Predictably, there is an abundance of reminiscing, fantasizing and reexamining of lives and goals as the characters discuss past and present and make some interesting discoveries. An emphasis is placed on tragedy - both 9/11 and a devastating disaster which occurred in Halifax Nova Scotia during WWI are brought into play frequently, as is a disaster of another kind, a catastrophic illness. Adultery also plays a big enough role that it might as well have been a character. Ms. Shreve shines no new light on an old theme, however.
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61 of 70 people found the following review helpful By Antoinette Klein on October 23, 2005
Format: Hardcover
When graduates of an elite prep school gather for the first time since graduation twenty-seven years previously, old secrets are revealed and passions long buried ignite. Facing the mid-life crises that plague so many, members of the class question their choices in relationships and ponder the proverbial road not taken.

The occasion that brings this once tightly knit group together is the wedding of two of its members. Bridget and Bill were high school sweethearts, but he found another love in college and jilted her. A meeting at their 25th high school reunion led to rekindled romance and he has now left his wife and daughter to be with Bridget and her 15-year old son. The wedding is urgent since Bridget has terminal breast cancer. Determined to make Bridget's last years perfect, Bill arranges a wedding with the help of fellow classmate Nora.

Nora owns a New England inn that was once the home she shared with her famous husband, a renowned poet. Now a widow, Nora is the perfect hostess arranging the details of the wedding and visiting with her former classmates, especially Harrison.

Harrison has entered the publishing world in Toronto, but marriage and two boys he adores have not extinguished the flame that still burns in his heart for Nora. Immediately attracted to her when they were both seventeen, he didn't act quickly enough and she soon became the girlfriend of his best friend Stephen.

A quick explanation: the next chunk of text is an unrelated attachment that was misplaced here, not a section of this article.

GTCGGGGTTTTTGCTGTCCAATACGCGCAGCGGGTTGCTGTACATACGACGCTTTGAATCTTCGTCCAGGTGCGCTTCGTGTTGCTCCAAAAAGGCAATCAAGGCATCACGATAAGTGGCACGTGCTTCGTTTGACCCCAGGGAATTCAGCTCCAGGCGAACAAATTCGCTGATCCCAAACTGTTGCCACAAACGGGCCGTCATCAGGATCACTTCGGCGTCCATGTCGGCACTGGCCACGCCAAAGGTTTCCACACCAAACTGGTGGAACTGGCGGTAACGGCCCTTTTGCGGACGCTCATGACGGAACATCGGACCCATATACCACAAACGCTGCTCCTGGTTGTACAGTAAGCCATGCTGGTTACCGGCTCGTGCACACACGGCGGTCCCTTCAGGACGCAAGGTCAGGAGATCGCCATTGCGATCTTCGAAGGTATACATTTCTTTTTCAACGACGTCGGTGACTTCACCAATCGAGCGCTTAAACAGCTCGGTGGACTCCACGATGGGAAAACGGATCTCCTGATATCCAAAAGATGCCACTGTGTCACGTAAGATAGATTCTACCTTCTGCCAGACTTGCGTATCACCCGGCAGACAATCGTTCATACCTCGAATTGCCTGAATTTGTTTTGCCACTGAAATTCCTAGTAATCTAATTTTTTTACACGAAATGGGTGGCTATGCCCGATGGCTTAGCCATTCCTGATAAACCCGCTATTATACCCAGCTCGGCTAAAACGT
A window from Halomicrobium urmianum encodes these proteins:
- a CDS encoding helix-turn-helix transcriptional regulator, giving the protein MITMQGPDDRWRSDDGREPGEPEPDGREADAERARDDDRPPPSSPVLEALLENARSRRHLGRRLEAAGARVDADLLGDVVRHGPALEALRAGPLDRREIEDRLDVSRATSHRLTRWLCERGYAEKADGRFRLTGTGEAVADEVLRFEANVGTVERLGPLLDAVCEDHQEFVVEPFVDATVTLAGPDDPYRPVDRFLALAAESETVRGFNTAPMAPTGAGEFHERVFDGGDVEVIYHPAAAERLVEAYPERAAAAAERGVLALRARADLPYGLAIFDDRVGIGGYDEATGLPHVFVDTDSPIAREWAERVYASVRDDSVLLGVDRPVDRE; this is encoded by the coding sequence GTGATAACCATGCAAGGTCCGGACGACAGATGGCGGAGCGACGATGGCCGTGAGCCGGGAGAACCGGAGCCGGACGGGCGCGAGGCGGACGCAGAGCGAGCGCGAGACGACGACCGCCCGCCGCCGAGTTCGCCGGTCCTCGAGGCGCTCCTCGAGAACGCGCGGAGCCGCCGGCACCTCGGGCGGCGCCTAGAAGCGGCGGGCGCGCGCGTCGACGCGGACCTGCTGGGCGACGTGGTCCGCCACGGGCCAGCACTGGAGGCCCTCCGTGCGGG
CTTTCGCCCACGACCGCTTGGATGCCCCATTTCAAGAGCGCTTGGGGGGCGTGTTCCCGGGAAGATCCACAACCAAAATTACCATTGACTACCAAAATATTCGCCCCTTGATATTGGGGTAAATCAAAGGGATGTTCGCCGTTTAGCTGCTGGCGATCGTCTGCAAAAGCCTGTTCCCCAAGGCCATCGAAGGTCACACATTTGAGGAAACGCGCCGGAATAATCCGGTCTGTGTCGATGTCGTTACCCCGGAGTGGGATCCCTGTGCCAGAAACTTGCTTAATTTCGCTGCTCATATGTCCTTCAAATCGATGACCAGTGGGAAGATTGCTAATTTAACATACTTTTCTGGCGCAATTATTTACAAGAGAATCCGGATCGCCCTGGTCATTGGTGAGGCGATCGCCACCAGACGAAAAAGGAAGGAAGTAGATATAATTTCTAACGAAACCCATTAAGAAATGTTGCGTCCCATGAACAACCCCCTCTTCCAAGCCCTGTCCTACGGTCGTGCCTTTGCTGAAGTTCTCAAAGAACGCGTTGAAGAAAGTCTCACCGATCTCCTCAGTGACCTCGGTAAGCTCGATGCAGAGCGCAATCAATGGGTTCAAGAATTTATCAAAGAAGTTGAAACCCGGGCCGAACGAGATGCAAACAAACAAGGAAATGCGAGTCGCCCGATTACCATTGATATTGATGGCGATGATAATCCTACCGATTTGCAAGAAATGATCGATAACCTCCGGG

It is the absence of Stephen and the mystery surrounding his tragic death just weeks before graduation that hovers over this group and explains why friends once so close have been estranged for more than two decades.
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16 of 17 people found the following review helpful By MJS on April 4, 2006
Format: Hardcover
Like a number of authors Anita Shreve writes in the shadow of previous, highly successful novel. It's difficult to read and review this novel to without making comparisons to "The Pilot's Wife." To get the issue out of the way, the comparison is not a good one - A Wedding in December is a weaker novel on every front. The painfully stilted first line illustrates the primary weakness. Human beings simply do not speak the dialogue Shreve cooks up. Whether they're baring their souls or discussing the weather the characters use words and phrases straight out of a writing workshop which tends to grind the narrative to a halt whenever "the glaciers are receding" rears its head.

Next we have the characters. The two leads, Harrison and Nora, are remarkably unlikably characters. It seems that Shreve intended them to be likable but two more self-aborbed, selfish, chilly and judgemental characters would be difficult to imagine. Nora is presented as a paragon of virtue and desirability although the only support given for this are endless descriptions of her interior decorating and catering skills. Instead what we see of Nora lends itself more to a control-freak of the manipulative sort, her "tell me a story" line gave me the creeps by the end. Harrison has been carrying a torch for Nora since high school, a theme Shreve has handled earlier and better in "Where or When," and here goes beyond inexplicable to self-indulgent. Does Harrison really love Nora or is he just in the throes of a mid-life crisis? Shreve wants us to see a love story. I wanted to slap the two of them.